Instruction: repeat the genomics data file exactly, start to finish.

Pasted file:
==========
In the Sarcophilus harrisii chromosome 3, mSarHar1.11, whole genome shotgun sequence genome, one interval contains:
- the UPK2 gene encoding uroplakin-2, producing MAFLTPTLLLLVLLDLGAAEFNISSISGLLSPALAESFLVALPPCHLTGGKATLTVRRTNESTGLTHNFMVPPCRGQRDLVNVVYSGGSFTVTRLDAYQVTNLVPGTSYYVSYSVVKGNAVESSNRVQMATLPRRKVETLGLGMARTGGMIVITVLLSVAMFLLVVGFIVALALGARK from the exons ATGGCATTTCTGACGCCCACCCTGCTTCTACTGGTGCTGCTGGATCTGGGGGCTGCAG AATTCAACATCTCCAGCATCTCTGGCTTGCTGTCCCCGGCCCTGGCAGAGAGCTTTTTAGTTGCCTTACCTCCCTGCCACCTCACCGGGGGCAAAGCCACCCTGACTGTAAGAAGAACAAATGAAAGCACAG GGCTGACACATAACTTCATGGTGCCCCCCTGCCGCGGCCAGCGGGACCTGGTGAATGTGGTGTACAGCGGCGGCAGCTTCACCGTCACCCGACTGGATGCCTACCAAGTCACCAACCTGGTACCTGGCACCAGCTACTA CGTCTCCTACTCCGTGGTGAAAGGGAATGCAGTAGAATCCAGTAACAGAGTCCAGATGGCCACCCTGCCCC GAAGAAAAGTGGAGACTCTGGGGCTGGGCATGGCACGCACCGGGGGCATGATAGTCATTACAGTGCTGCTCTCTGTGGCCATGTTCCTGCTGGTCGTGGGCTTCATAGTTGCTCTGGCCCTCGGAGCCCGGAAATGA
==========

In the Sarcophilus harrisii chromosome 3, mSarHar1.11, whole genome shotgun sequence genome, one interval contains:
- the UPK2 gene encoding uroplakin-2, producing MAFLTPTLLLLVLLDLGAAEFNISSISGLLSPALAESFLVALPPCHLTGGKATLTVRRTNESTGLTHNFMVPPCRGQRDLVNVVYSGGSFTVTRLDAYQVTNLVPGTSYYVSYSVVKGNAVESSNRVQMATLPRRKVETLGLGMARTGGMIVITVLLSVAMFLLVVGFIVALALGARK from the exons ATGGCATTTCTGACGCCCACCCTGCTTCTACTGGTGCTGCTGGATCTGGGGGCTGCAG AATTCAACATCTCCAGCATCTCTGGCTTGCTGTCCCCGGCCCTGGCAGAGAGCTTTTTAGTTGCCTTACCTCCCTGCCACCTCACCGGGGGCAAAGCCACCCTGACTGTAAGAAGAACAAATGAAAGCACAG GGCTGACACATAACTTCATGGTGCCCCCCTGCCGCGGCCAGCGGGACCTGGTGAATGTGGTGTACAGCGGCGGCAGCTTCACCGTCACCCGACTGGATGCCTACCAAGTCACCAACCTGGTACCTGGCACCAGCTACTA CGTCTCCTACTCCGTGGTGAAAGGGAATGCAGTAGAATCCAGTAACAGAGTCCAGATGGCCACCCTGCCCC GAAGAAAAGTGGAGACTCTGGGGCTGGGCATGGCACGCACCGGGGGCATGATAGTCATTACAGTGCTGCTCTCTGTGGCCATGTTCCTGCTGGTCGTGGGCTTCATAGTTGCTCTGGCCCTCGGAGCCCGGAAATGA